AT&T CEO John Stankey said the decision to spin off WarnerMedia — and merge it with Discovery — came down to his belief that investors have undervalued the media division under the telco’s ownership.
AT&T no longer owns DirecTV but it has agreed to pay up to $2.1 billion for losses resulting from its NFL Sunday Ticket contract. AT&T agreed to spin off its pay TV businesses to TPG in a deal valued at $15 billion in February. The deal closed in August. In a filing with the Securities and Exchange Commission, AT&T described how it was treating some aspects of the separation from a financial and accounting perspective.
AT&T is in talks to sell WarnerMedia’s celebrity gossip site TMZ to Fox in yet another deal paring down the telco’s entertainment assets, one that comes as it prepares to spin off Warner and merge it with Discovery.
AT&T moves further away from the video biz with the divestment of the thriving anime-focused niche SVOD service.
AT&T has completed the spinoff of DirecTV into a new entity part-owned by private equity firm TPG, capping a costly six-year adventure in the satellite TV business. The new entity, whose financials will no longer be included on the AT&T balance sheet, unveiled new branding and a new home for its internet-delivered TV packages. Later this month, DirecTV Stream will become the umbrella for streaming offerings like the one formerly known as AT&T TV Now (originally DirecTV Now).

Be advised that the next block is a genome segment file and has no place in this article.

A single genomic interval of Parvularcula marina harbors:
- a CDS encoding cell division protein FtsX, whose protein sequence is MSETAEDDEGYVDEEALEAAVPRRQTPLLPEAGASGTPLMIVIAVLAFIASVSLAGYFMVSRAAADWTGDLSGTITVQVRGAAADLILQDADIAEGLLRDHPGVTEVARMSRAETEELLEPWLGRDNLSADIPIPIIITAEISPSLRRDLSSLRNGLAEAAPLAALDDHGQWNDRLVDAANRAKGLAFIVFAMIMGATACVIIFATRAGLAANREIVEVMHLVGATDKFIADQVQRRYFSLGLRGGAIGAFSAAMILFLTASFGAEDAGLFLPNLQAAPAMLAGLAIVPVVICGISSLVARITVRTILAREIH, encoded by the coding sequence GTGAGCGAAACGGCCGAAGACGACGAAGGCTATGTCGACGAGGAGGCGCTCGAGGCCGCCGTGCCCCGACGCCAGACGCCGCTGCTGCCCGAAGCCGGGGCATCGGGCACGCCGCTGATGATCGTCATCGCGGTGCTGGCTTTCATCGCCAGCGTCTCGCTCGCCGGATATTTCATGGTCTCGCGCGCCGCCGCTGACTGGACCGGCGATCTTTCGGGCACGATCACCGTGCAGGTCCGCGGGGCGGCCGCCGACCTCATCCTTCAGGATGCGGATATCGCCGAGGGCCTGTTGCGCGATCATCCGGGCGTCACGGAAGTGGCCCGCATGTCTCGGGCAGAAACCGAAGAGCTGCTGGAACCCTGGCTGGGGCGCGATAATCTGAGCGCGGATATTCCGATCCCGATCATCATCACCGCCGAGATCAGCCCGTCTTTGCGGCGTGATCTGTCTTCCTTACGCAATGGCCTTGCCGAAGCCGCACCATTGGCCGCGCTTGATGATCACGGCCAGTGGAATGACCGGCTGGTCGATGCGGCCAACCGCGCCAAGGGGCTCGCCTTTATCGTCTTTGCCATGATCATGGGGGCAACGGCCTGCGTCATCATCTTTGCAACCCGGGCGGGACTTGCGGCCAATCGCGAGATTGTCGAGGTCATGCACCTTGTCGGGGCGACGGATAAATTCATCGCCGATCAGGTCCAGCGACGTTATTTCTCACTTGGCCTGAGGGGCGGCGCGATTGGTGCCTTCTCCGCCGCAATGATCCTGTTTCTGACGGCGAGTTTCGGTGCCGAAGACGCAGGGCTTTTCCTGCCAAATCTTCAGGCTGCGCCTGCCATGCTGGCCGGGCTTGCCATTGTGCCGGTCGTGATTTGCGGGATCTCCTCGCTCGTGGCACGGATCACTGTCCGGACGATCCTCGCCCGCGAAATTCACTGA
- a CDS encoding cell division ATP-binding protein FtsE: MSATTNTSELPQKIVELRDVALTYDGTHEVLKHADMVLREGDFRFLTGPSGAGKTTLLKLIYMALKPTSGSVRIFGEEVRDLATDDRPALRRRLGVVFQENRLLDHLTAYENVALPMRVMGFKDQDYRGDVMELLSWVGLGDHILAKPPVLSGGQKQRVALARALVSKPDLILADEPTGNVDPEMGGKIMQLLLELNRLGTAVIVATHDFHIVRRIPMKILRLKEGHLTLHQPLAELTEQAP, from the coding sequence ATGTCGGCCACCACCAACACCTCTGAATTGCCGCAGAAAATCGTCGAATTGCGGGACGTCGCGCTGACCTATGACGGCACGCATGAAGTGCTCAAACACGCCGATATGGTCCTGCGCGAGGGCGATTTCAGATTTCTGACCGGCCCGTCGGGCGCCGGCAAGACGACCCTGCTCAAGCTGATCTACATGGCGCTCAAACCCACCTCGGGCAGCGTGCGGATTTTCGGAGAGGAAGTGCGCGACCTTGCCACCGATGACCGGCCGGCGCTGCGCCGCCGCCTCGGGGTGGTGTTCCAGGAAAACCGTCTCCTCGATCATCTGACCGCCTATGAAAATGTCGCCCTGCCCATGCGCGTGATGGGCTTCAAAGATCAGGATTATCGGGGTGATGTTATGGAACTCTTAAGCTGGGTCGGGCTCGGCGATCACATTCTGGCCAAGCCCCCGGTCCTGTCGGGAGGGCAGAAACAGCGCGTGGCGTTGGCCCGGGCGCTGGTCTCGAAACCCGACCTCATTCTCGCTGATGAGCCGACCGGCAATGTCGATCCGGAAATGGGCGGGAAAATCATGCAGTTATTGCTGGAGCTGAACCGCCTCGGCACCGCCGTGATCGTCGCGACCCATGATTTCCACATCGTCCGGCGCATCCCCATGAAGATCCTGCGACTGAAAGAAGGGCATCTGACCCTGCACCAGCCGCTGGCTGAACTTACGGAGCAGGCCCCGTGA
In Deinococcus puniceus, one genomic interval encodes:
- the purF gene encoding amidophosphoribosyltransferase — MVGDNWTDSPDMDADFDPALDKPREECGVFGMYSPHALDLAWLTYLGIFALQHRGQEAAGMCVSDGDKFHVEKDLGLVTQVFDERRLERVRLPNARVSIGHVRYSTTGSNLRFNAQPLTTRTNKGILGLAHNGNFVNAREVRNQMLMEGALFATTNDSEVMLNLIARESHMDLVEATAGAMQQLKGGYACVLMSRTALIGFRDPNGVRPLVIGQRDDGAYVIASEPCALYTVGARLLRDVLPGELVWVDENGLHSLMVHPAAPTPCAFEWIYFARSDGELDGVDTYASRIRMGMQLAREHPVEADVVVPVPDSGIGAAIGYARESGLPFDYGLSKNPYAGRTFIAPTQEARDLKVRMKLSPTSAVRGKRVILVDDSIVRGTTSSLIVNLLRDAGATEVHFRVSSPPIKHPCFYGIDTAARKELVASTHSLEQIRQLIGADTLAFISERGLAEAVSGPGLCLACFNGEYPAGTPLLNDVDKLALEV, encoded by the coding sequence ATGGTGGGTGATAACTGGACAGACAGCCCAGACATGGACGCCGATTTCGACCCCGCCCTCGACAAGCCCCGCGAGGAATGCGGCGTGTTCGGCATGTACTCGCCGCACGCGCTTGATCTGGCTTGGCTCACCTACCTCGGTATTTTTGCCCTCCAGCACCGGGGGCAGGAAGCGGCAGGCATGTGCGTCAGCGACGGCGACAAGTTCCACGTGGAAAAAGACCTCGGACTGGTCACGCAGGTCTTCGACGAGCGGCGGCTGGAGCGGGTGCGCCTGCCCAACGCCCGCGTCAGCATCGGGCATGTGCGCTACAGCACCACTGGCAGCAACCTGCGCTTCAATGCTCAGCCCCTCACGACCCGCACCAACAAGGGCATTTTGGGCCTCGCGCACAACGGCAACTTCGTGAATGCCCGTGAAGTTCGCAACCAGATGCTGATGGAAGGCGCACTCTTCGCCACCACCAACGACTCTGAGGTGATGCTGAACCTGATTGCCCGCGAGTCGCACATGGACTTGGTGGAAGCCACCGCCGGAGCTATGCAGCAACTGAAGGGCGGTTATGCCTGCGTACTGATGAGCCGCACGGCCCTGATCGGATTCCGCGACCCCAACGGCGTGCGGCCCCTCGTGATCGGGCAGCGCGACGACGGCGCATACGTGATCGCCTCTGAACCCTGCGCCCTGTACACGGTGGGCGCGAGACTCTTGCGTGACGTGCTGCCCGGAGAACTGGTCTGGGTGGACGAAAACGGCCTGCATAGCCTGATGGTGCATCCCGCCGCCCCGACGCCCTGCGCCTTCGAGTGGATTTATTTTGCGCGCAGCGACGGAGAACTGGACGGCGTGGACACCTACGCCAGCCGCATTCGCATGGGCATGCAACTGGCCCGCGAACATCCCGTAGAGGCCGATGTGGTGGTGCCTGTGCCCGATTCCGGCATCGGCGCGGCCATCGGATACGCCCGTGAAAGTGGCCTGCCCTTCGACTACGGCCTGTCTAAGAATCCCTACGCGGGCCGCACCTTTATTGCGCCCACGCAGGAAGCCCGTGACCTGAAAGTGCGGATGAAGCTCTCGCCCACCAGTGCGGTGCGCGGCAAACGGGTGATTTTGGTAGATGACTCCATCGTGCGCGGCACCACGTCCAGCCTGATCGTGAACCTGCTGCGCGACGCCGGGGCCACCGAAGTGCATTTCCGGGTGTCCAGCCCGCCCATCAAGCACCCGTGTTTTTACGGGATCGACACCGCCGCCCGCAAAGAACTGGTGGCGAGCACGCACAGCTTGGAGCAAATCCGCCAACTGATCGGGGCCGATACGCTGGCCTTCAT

HBO and HBO Max added 2.8 million subscribers in the second quarter, reaching 47 million in the U.S. and helping parent AT&T beat Wall Street forecasts. Total AT&T revenue of $44 billion rose almost 8% from the year-earlier period and topped analysts’ consensus estimate of $42.6 billion. Earnings per share went up 7% to 89 cents, well ahead of analysts’ outlook of 79 cents.
AT&T is selling $6.2 billion worth of DirecTV Holdings debt in order to finance the spinoff of its linear pay TV assets. The telecom is selling $3.1 billion of six-year secured bonds (aka junk bonds) that are set to price Thursday and may yield around 6% to 6.5%.
The FCC has approved AT&T’s spin-off of its traditional video distribution business as it moves toward streaming (HBO Max) as its video play of choice, citing the parties’ undisputed claim that the New DirecTV company that will result would be stronger because it could focus on traditional video. The FCC will not require the New DirecTV to deliver local TV station signals to the 12 smallest markets, as the broadcast affiliate associations had asked. It also declined to apply any program carriage conditions on the deal.
A Florida-based real estate company has purchased the iconic CNN Center in downtown Atlanta, but its current occupants are staying put. AT&T, which owns CNN as a result of its 2018 acquisition of Time Warner, will lease the building from its new owners for a “a number of years.” The deal comes as AT&T prepares to spin off WarnerMedia, whose holdings include CNN, and combine it with Discovery and its stable of networks.